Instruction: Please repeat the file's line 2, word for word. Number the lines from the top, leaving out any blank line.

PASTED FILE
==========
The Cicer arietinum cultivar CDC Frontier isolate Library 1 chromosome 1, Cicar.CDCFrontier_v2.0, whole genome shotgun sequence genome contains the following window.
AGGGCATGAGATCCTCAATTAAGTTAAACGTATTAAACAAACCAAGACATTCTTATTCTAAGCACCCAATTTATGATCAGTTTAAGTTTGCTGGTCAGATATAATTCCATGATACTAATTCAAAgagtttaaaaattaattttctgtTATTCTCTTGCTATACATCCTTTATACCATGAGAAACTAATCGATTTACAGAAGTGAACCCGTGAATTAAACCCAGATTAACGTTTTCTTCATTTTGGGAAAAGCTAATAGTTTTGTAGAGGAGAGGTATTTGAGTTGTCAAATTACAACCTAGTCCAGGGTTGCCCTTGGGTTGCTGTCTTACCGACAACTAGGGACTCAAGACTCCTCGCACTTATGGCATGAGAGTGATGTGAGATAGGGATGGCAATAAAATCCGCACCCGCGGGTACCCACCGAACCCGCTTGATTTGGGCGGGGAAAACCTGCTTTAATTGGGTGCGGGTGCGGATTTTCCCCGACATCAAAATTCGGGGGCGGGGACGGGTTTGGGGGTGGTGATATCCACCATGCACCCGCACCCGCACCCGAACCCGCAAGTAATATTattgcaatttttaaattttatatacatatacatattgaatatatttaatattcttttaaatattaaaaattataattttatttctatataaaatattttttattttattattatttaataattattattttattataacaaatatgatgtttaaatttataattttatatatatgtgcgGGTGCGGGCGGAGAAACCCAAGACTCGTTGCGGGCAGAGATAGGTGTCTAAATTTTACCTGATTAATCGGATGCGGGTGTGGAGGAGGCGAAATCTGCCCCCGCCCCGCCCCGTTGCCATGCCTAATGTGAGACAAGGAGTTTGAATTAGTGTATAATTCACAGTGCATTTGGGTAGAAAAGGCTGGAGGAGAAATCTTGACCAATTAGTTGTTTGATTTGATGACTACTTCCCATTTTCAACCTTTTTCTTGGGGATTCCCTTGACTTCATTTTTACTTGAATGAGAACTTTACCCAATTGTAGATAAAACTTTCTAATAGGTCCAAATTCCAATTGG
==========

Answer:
AGGGCATGAGATCCTCAATTAAGTTAAACGTATTAAACAAACCAAGACATTCTTATTCTAAGCACCCAATTTATGATCAGTTTAAGTTTGCTGGTCAGATATAATTCCATGATACTAATTCAAAgagtttaaaaattaattttctgtTATTCTCTTGCTATACATCCTTTATACCATGAGAAACTAATCGATTTACAGAAGTGAACCCGTGAATTAAACCCAGATTAACGTTTTCTTCATTTTGGGAAAAGCTAATAGTTTTGTAGAGGAGAGGTATTTGAGTTGTCAAATTACAACCTAGTCCAGGGTTGCCCTTGGGTTGCTGTCTTACCGACAACTAGGGACTCAAGACTCCTCGCACTTATGGCATGAGAGTGATGTGAGATAGGGATGGCAATAAAATCCGCACCCGCGGGTACCCACCGAACCCGCTTGATTTGGGCGGGGAAAACCTGCTTTAATTGGGTGCGGGTGCGGATTTTCCCCGACATCAAAATTCGGGGGCGGGGACGGGTTTGGGGGTGGTGATATCCACCATGCACCCGCACCCGCACCCGAACCCGCAAGTAATATTattgcaatttttaaattttatatacatatacatattgaatatatttaatattcttttaaatattaaaaattataattttatttctatataaaatattttttattttattattatttaataattattattttattataacaaatatgatgtttaaatttataattttatatatatgtgcgGGTGCGGGCGGAGAAACCCAAGACTCGTTGCGGGCAGAGATAGGTGTCTAAATTTTACCTGATTAATCGGATGCGGGTGTGGAGGAGGCGAAATCTGCCCCCGCCCCGCCCCGTTGCCATGCCTAATGTGAGACAAGGAGTTTGAATTAGTGTATAATTCACAGTGCATTTGGGTAGAAAAGGCTGGAGGAGAAATCTTGACCAATTAGTTGTTTGATTTGATGACTACTTCCCATTTTCAACCTTTTTCTTGGGGATTCCCTTGACTTCATTTTTACTTGAATGAGAACTTTACCCAATTGTAGATAAAACTTTCTAATAGGTCCAAATTCCAATTGG